31      Furthermore, as is apparent from the last sentence of Article 5(1) of Regulation No 1782/2003, the definition by the Member States of the GAEC minimum requirements has no effect on whether or not those measures are regarded as agri-environment measures.

32      It follows from the above that an obligation to maintain visible public rights of way, such as that contained in the provisions at issue in the main proceedings, may, even if it does not pursue an agricultural objective but concerns the environment, constitute a GAEC minimum requirement inasmuch as it forms part of the framework established in Annex IV to Regulation No 1782/2003.

33      It must, therefore, be examined whether those rights of way may, as the United Kingdom Government and the Commission argue, amount to landscape features, the retention of which is included in the standards laid down in Annex IV to Regulation No 1782/2003.

34      Since the concept of ‘landscape features’ is not defined in Regulation No 1782/2003, it must be interpreted, as the Advocate General does in point 62 of her Opinion, taking into account its usual meaning and the context in which it is generally used.

35      Also, it is clear from settled case-law that the need for a uniform interpretation of the provisions of Community law means that, in cases of doubt, the text of a provision should not be considered in isolation in one of its versions, but requires, on the contrary, that it should be interpreted and applied in the light of the versions existing in the other official languages (Case C-321/96 Mecklenburg [1998] ECR I‑3809, paragraph 29, and Case C-311/06 Consiglio Nazionale degli Ingegneri [2009] ECR I‑0000, paragraph 53). The expression ‘particularités topographiques’ in the French version of Regulation No 1782/2003 must therefore be compared, for example, with the expression ‘landscape features’ in the English version of that regulation.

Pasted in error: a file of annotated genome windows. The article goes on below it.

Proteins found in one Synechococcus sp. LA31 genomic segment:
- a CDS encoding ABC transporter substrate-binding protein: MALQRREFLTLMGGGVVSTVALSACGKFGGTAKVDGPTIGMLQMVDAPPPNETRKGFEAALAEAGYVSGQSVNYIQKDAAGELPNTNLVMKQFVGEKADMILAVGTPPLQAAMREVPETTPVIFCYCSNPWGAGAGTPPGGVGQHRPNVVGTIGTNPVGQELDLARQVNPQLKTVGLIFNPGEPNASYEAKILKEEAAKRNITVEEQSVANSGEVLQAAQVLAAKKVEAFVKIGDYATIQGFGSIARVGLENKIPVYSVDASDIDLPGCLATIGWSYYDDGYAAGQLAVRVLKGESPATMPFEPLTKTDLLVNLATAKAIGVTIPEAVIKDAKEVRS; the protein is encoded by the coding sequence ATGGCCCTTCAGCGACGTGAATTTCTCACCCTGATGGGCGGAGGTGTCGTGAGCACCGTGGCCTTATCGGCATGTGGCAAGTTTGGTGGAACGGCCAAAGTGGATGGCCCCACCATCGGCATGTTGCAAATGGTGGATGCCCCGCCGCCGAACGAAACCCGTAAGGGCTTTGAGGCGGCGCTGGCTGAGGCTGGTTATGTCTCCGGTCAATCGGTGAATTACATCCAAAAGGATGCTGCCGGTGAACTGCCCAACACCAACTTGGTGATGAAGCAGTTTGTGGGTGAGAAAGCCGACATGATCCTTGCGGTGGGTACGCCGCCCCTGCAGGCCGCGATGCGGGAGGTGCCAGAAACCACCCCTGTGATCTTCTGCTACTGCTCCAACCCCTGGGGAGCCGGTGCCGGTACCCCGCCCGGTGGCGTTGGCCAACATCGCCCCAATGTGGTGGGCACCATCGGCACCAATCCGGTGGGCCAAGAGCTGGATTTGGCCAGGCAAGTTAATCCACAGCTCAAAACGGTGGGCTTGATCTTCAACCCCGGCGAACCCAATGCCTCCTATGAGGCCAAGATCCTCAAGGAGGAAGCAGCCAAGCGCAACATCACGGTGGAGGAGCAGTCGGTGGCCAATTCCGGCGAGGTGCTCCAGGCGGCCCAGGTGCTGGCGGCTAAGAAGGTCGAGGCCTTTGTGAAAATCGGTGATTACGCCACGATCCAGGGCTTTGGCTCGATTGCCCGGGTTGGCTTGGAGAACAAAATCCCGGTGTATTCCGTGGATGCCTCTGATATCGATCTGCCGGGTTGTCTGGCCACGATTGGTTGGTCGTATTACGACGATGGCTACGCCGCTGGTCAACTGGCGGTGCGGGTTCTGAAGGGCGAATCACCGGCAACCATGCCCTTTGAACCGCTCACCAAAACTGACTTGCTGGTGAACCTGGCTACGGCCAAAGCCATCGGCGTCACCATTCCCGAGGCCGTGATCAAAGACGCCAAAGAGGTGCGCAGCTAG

36      In those circumstances, there is nothing to prevent public rights of way such as those contained in the provisions at issue in the main proceedings from being defined as landscape features, since it is only visible rights of way which are referred to in those provisions.

37      That is all the more so since a restrictive interpretation of the concept of ‘landscape features’ – which, in particular, would exclude features resulting from human intervention – would be inconsistent with the discretion which Member States enjoy when defining the GAEC minimum requirements.

38      The temporary destruction of landscape features, as appears possible, in certain circumstances, in the case of the public rights of way at issue in the main proceedings, cannot in itself adversely affect their permanent character. Natural features of the land such as vegetation or stretches of water may for their part undergo seasonal changes and yet still be perceived as part of the landscape. That finding applies even more so to those rights of way because, according to Paragraph 28(1) of the Schedule to the English rules, a farmer who, in a manner permitted, has disturbed the surface of a visible footpath or bridleway must make good those surfaces within the time-limits laid down by the relevant national legislation.